Locating net zero emissions: An ethnographic comparison of local approaches to community-scale carbon neutrality

Locating net zero emissions: An ethnographic comparison of local approaches to community-scale carbon neutrality

Thursday, 21 May 2020 - 11:00am to 12:00pm

The goal of global net zero emissions has emerged as a powerful unifying narrative connecting the science and policy of climate change. Achieving this global outcome requires choices about how and where to cut greenhouse gas emissions relative to protecting and enhancing carbon sinks, and changes to human activities – and the ecological, social and technical systems in which they are embedded – across multiple layers of society and from local to global scales.

Stephen Pollard's PhD thesis is about how policy actors translate the concept of global net zero emissions into local objectives for “community-scale carbon neutrality”. The study is based on an ethnographic comparison of three very different localities with such goals: the City of Copenhagen, the City of Melbourne and Byron Shire. It applies concepts drawn from anthropology and science and technology studies (STS) to examine social and material factors at play as global policy objectives are translated into local contexts and circumstances. The study generated insights into how low carbon futures are collectively imagined, how boundaries are negotiated around net zero emissions, and how processes of sociotechnical change are enacted and inflected in relation to these goals.

Event Location: 
Online event

Stephen undertook his undergraduate arts degree at the University of Adelaide with a major in Anthropology. He later completed Honours at the University of Melbourne with research into how rock-climbers perceive nature and manage the environmental impacts of their climbing practices.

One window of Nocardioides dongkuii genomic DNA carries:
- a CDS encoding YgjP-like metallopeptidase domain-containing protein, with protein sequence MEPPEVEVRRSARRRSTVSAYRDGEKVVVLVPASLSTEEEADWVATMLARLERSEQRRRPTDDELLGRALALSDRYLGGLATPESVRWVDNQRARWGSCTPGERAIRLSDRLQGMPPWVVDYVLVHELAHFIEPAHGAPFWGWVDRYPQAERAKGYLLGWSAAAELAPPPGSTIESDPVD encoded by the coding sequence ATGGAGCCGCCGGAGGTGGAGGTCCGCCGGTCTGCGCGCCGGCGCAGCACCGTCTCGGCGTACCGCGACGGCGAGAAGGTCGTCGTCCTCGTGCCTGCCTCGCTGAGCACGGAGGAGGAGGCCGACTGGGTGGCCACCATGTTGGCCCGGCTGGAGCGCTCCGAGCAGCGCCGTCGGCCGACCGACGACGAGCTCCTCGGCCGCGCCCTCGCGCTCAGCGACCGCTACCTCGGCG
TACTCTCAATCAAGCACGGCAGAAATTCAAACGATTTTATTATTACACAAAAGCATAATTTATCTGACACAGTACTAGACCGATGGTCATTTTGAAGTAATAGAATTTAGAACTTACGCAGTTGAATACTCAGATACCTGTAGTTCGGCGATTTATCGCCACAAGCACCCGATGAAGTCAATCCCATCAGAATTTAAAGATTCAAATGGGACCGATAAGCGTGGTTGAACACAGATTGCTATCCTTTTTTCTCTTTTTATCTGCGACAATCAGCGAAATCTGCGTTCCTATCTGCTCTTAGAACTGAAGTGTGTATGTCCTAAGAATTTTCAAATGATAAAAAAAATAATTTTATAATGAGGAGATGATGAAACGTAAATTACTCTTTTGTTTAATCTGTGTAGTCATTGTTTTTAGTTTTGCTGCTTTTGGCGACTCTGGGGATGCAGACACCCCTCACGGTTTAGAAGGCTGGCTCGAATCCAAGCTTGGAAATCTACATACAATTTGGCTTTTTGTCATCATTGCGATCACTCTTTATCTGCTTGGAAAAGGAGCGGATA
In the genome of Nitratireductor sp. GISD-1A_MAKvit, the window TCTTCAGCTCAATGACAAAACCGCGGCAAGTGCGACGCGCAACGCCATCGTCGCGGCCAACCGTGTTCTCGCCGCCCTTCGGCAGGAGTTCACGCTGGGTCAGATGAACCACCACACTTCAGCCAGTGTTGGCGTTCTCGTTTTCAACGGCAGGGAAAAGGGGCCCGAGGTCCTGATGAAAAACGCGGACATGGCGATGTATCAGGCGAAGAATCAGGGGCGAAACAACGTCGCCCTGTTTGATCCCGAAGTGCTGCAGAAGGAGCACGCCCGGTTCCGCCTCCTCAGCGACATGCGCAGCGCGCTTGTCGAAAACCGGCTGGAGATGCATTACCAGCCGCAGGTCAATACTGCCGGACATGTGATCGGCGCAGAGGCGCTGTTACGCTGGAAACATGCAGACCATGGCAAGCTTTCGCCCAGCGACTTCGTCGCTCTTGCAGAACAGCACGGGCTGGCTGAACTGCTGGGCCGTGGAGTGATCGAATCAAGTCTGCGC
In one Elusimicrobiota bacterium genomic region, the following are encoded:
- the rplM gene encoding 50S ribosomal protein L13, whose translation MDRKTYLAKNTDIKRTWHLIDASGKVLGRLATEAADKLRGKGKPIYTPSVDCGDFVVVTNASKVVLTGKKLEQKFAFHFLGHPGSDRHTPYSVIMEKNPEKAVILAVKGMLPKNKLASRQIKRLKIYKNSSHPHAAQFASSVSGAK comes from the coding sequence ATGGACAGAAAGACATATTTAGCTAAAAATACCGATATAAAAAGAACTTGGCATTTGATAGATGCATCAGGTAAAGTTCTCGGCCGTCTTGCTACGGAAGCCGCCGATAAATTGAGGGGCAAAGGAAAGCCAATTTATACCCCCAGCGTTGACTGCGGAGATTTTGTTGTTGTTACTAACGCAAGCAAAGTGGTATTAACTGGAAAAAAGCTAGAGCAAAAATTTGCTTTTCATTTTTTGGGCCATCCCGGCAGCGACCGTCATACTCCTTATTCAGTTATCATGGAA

Stephen was awarded a Master of Environment from the University of Melbourne in 2011 with a focus on environment policy and urban planning. His thesis examined state of the environment reporting and the relationships between knowledge, power and environmental decision-making.

He worked for the past four years as a policy adviser with the Victorian Department of Premier and Cabinet across a range of areas including land-use and planning, water, energy, environment and climate change.

PhD Project: Examining transitions to decarbonisation: Understanding processes of social and economic change within European and Australian communities.

Greenhouse gas emissions must be reduced to zero as early as possible this century in order to limit the degree of climate change, but this simple measure can disguise the myriad of choices about how to achieve this goal. Such choices could catalyse fundamental social and economic transformations, but they could also serve to reinforce existing institutions and structures of power. Stephen’s project examines how transitions towards decarbonisation are taking shape within Australia and Europe and the interplay between the top-down influence of government policies and business decisions and the bottom-up forces of technology, innovation and grassroots actions. His research asks how decarbonisation fits with broader concepts of sustainability and equity, what role the state has in making transitions feasible what can we learn from each other across different contexts and cultures.

Supervisors: Prof John Wiseman and A/Prof Monica Minnegal

Start date: January 2016

Contact: stephen.pollard@climate-energy-college.org

Web tools and Projects we developed

  • Open-NEM

    The live tracker of the Australian electricity market.

  • Paris Equity Check

    This website is based on a Nature Climate Change study that compares Nationally Determined Contributions with equitable national emissions trajectories in line with the five categories of equity outlined by the IPCC.

  • liveMAGICC Climate Model

    Run one of the most popular reduced-complexity climate carbon cycle models online. Used by IPCC, UNEP GAP reports and numerous scientific publications.

  • NDC & INDC Factsheets

    Check out our analysis of all the post-2020 targets that countries announced under the Paris Agreement.